Big O is at the heart of the optimization process, and Big-O allows you to monitor the spatiotemporal complexity of your code or how complex an algorithm is and how long will it take to execute it.
Please note that I’m not a professional engineer, but a humble indy game programming student, so I’ll be scratching the surface of Big-O, but it is something I will be studying more as the necessity grows for it with larger games like rpgs and especially online multiplayer rpgs where data and variables can potentially be calculated by the millions.
Big-O helps you to figure out the efficiency of different problem-solving approaches. There are 4 types of Big-O notation:
- O(1): Constant time complexity, best case scenario.
- O(n): Linear time complexity, how long your list is (linear search).
- O(log n): Logarithmic time complexity, divide & conquer (binary search).
- O(n²): Quadratic time complexity. (Bubble sort, Don’t do this!)
- O(n log n): Merge Sort, it’s basically O(log n) with sorting.
O(1) indicates that an algorithm takes a constant length of time to run, regardless of the quantity of the input. Usually for very short arrays of a hundred or less usually.
For example, a foreach loop is a linear search that may be fine for searching fingers, but may not be the best choice for finding a specific intestinal villi
numberOfIntestinalVilli is an O(n) case, where the algorithm execution time is proportional to the amount of data. It will take some time to go through several hundred thousand villi one by one!
A best case scenario is whatever you’re searching for is the first item in the array, that would be O(1). The worst case scenario is the very last villi; that would be O(n) where n = Length of the numberOfIntestinalVilli array.
O (Log n)
Binary searching may be a better option for large data sets. For example, what if you’re looking for villi #4000 of 500,000?
A binary search algorithm will split the array in two and then do a check to see if 4k > the value at the midpoint. if it isn’t, it keeps dividing in two until 4k is larger than the value of the midpoint of the ever shrinking array. Once it does find a case where it’s larger, it discards the smaller array and picks the larger one and keeps splitting the array until it finds the number.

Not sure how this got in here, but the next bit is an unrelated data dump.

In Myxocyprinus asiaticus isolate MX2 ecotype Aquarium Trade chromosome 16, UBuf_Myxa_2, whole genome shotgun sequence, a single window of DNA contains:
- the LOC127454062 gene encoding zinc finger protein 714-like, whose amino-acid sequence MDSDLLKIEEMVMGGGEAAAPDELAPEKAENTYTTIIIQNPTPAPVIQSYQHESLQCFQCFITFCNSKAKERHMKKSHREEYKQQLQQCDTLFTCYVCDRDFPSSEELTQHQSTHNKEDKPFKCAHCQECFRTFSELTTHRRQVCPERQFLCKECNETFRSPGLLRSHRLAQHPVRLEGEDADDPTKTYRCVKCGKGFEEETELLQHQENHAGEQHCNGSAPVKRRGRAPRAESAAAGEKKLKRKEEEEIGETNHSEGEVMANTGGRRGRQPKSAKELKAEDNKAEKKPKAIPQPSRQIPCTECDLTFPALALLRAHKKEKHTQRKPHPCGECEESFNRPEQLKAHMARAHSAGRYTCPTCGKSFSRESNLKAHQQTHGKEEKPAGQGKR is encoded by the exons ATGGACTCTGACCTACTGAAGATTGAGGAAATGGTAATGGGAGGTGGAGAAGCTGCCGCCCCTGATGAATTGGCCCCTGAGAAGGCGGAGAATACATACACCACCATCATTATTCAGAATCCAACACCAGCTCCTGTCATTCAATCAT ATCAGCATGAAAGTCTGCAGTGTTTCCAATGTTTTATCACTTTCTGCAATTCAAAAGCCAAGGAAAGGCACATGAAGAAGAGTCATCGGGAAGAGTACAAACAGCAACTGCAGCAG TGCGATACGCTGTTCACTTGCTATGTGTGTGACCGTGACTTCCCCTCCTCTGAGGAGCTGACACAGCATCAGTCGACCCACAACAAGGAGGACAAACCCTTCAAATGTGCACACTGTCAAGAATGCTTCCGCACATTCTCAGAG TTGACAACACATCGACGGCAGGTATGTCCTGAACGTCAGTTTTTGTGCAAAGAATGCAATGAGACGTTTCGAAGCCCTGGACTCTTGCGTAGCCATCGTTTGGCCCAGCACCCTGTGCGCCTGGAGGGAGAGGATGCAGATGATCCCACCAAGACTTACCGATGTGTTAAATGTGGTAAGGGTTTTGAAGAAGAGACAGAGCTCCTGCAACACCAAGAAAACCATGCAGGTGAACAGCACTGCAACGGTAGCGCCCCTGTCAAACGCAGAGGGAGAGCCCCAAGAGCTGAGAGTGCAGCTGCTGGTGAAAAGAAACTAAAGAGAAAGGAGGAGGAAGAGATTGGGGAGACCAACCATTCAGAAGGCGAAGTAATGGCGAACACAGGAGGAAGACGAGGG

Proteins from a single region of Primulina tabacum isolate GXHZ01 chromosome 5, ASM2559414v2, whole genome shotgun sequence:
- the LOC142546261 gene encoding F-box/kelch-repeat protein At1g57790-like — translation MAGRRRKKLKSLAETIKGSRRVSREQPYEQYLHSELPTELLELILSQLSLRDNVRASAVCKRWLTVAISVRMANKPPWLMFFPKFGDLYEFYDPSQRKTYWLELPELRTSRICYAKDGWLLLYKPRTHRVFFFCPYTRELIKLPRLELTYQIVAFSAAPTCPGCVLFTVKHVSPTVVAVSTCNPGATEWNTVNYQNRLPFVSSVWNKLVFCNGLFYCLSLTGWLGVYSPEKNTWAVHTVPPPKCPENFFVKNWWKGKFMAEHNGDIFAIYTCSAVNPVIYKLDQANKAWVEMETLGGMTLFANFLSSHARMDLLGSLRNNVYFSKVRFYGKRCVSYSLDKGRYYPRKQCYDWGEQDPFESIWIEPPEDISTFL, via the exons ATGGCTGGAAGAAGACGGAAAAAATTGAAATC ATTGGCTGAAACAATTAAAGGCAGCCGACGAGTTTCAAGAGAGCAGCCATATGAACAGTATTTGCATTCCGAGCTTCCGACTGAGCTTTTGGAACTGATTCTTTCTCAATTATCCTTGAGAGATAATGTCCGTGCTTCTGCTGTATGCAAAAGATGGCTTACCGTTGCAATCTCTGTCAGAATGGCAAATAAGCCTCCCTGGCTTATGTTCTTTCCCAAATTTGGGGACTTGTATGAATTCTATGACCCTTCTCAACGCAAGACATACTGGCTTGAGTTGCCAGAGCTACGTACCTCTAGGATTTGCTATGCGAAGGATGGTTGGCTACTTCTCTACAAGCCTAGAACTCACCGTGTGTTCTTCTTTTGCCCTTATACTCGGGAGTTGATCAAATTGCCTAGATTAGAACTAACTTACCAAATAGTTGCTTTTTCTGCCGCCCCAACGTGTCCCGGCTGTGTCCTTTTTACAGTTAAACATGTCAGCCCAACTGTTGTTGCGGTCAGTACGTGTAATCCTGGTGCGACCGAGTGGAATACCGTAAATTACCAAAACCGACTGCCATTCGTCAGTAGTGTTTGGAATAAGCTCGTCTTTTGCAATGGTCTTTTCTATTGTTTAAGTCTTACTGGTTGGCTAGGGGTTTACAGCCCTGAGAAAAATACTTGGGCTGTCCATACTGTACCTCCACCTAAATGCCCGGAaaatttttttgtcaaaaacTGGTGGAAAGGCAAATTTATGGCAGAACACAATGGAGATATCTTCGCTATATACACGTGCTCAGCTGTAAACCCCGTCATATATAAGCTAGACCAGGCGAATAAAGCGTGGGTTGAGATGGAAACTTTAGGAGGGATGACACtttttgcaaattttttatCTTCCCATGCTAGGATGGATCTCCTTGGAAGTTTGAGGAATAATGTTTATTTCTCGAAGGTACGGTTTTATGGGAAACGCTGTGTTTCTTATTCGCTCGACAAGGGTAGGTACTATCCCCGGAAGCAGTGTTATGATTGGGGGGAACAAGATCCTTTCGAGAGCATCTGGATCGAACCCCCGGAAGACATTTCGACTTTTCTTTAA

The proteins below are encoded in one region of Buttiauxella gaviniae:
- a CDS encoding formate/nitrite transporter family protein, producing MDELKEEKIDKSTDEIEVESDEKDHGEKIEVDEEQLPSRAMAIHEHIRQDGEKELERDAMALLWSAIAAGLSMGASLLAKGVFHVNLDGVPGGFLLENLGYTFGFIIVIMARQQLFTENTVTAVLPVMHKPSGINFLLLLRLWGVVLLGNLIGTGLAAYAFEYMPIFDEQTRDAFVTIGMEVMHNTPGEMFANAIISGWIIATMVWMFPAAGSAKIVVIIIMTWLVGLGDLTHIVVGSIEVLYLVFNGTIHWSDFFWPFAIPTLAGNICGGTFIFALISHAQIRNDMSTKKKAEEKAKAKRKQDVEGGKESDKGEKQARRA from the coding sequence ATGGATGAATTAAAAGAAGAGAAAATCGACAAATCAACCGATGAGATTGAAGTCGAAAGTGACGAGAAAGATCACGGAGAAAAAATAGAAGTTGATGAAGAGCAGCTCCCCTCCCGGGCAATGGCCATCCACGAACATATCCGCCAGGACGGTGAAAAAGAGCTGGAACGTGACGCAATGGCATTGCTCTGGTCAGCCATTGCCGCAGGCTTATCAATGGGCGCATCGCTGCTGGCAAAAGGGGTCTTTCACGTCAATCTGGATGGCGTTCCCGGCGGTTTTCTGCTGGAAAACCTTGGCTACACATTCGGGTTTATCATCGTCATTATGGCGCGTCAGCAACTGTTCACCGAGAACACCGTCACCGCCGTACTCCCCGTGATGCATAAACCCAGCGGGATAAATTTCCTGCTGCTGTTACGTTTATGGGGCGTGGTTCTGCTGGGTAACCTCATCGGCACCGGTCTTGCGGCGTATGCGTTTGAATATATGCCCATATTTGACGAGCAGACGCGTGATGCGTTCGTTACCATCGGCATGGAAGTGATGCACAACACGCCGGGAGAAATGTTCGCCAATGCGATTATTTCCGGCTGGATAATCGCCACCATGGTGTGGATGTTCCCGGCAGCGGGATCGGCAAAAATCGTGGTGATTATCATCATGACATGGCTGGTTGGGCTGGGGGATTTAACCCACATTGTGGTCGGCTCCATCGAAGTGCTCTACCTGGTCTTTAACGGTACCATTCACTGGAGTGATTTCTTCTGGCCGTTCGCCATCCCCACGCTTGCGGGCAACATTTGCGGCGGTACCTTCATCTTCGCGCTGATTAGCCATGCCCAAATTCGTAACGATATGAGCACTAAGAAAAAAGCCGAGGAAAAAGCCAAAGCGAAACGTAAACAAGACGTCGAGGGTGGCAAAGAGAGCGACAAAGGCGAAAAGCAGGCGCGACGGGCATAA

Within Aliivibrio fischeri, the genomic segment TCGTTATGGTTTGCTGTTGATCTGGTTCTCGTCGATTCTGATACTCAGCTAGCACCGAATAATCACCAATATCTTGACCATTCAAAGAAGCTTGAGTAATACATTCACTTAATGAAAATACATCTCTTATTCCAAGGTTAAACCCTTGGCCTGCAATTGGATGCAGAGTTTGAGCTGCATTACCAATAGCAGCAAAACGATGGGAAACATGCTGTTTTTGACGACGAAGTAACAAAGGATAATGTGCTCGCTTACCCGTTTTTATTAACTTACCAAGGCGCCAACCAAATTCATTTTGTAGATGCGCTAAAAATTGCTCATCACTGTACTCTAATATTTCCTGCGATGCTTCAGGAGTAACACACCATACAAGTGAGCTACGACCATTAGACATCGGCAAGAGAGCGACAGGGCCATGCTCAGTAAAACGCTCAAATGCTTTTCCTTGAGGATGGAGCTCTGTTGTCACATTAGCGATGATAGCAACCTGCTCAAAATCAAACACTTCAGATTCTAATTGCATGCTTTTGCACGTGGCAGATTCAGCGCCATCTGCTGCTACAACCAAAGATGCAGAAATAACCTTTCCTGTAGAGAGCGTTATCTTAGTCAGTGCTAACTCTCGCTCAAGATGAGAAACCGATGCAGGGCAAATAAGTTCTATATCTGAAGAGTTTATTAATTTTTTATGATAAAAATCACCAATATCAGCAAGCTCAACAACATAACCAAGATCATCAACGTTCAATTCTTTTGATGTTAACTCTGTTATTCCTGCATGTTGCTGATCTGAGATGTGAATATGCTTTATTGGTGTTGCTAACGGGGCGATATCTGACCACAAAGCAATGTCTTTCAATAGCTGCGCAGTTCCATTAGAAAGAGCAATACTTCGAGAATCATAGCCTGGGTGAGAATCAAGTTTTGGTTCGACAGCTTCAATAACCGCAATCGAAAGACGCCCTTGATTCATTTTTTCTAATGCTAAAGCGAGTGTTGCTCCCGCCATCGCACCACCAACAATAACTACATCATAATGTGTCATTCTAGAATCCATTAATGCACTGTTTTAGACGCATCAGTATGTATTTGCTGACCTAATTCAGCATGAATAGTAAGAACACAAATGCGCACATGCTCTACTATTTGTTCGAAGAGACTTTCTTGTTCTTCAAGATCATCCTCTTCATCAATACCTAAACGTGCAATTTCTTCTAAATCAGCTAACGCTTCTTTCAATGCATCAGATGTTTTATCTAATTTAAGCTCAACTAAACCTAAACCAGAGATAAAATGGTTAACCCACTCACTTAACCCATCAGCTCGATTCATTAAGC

The binary search is much faster because where a linear search would have needed to check each and every number in an array that was half a million in size whereas the binary search would find it in about a dozen steps! This is known as O(log n)
The previous algorithms work great if the elements in the array are sorted but what if they’re not?
One way of sorting data is using a bubble sort, this is known as O(n²) in big-o notation and can be explained as checking a list twice and usually uses nested loops which is highly unadvisable.
Bubble or popcorn sorting is where we start at the first element of an array and compare it to the next and if it’s greater, then it gets swapped and the process begins again and when it reaches the final element, We do it all again but starting at the next element until we reach the end of the array. It’s a bit of a brute force approach but it gets the job done.
O(n log n)
O of N you’ll recognize is a linear search multiplied by the divide and conquer search. This is called a merge sort, where we halve arrays and stitch them back together in order. While not as quick as O(log n), if you have unsorted data it’s much better than bubble sorting O(n²).
Finally, if we were to sort these methods by performance and speed, they would be:
- O(1): Best case scenario where item is the first item in the array or list.
- O(log n): Faster than O(n log n) because there’s no linear search.
- O(n) straight linear search.
- O(n log n) faster than bubble searching because of divide & conquer
- O(n²) Bubble Searching, creates exponential work depending on size.
While this is an extremely simple introduction to Big O, I hope it’s given you an idea of why it’s important and encourage you to investigate it more as I will!